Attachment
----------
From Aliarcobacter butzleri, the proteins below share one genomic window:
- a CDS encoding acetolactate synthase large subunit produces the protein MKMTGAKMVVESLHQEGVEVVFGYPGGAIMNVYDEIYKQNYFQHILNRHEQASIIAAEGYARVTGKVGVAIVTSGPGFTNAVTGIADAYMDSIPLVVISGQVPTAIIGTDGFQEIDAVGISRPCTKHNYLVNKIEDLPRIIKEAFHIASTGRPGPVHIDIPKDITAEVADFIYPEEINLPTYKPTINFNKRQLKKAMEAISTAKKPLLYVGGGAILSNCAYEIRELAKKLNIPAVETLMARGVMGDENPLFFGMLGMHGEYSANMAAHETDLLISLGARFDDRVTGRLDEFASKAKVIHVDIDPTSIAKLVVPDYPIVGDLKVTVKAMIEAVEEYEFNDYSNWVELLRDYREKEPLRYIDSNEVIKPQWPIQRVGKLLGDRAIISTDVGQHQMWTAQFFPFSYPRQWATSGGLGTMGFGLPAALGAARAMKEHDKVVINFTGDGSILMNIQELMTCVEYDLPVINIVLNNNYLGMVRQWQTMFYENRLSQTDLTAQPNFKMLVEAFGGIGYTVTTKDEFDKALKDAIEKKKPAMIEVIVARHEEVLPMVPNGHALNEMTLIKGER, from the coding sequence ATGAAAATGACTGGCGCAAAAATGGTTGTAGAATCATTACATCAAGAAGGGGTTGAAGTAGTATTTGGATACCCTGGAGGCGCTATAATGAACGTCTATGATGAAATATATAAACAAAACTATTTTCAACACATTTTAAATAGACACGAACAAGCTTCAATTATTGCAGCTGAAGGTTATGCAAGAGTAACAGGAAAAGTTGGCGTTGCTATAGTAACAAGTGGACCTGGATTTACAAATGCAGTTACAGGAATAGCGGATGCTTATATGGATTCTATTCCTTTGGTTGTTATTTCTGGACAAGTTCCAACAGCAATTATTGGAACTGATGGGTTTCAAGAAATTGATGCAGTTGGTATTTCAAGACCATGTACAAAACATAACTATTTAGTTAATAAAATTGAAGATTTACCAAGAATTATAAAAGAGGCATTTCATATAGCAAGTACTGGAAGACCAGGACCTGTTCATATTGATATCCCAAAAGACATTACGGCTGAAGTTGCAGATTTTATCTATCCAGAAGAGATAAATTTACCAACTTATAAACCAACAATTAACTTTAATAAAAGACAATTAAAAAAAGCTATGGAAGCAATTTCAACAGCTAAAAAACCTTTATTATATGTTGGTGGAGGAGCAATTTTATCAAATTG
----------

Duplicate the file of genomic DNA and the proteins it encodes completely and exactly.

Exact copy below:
From Aliarcobacter butzleri, the proteins below share one genomic window:
- a CDS encoding acetolactate synthase large subunit produces the protein MKMTGAKMVVESLHQEGVEVVFGYPGGAIMNVYDEIYKQNYFQHILNRHEQASIIAAEGYARVTGKVGVAIVTSGPGFTNAVTGIADAYMDSIPLVVISGQVPTAIIGTDGFQEIDAVGISRPCTKHNYLVNKIEDLPRIIKEAFHIASTGRPGPVHIDIPKDITAEVADFIYPEEINLPTYKPTINFNKRQLKKAMEAISTAKKPLLYVGGGAILSNCAYEIRELAKKLNIPAVETLMARGVMGDENPLFFGMLGMHGEYSANMAAHETDLLISLGARFDDRVTGRLDEFASKAKVIHVDIDPTSIAKLVVPDYPIVGDLKVTVKAMIEAVEEYEFNDYSNWVELLRDYREKEPLRYIDSNEVIKPQWPIQRVGKLLGDRAIISTDVGQHQMWTAQFFPFSYPRQWATSGGLGTMGFGLPAALGAARAMKEHDKVVINFTGDGSILMNIQELMTCVEYDLPVINIVLNNNYLGMVRQWQTMFYENRLSQTDLTAQPNFKMLVEAFGGIGYTVTTKDEFDKALKDAIEKKKPAMIEVIVARHEEVLPMVPNGHALNEMTLIKGER, from the coding sequence ATGAAAATGACTGGCGCAAAAATGGTTGTAGAATCATTACATCAAGAAGGGGTTGAAGTAGTATTTGGATACCCTGGAGGCGCTATAATGAACGTCTATGATGAAATATATAAACAAAACTATTTTCAACACATTTTAAATAGACACGAACAAGCTTCAATTATTGCAGCTGAAGGTTATGCAAGAGTAACAGGAAAAGTTGGCGTTGCTATAGTAACAAGTGGACCTGGATTTACAAATGCAGTTACAGGAATAGCGGATGCTTATATGGATTCTATTCCTTTGGTTGTTATTTCTGGACAAGTTCCAACAGCAATTATTGGAACTGATGGGTTTCAAGAAATTGATGCAGTTGGTATTTCAAGACCATGTACAAAACATAACTATTTAGTTAATAAAATTGAAGATTTACCAAGAATTATAAAAGAGGCATTTCATATAGCAAGTACTGGAAGACCAGGACCTGTTCATATTGATATCCCAAAAGACATTACGGCTGAAGTTGCAGATTTTATCTATCCAGAAGAGATAAATTTACCAACTTATAAACCAACAATTAACTTTAATAAAAGACAATTAAAAAAAGCTATGGAAGCAATTTCAACAGCTAAAAAACCTTTATTATATGTTGGTGGAGGAGCAATTTTATCAAATTG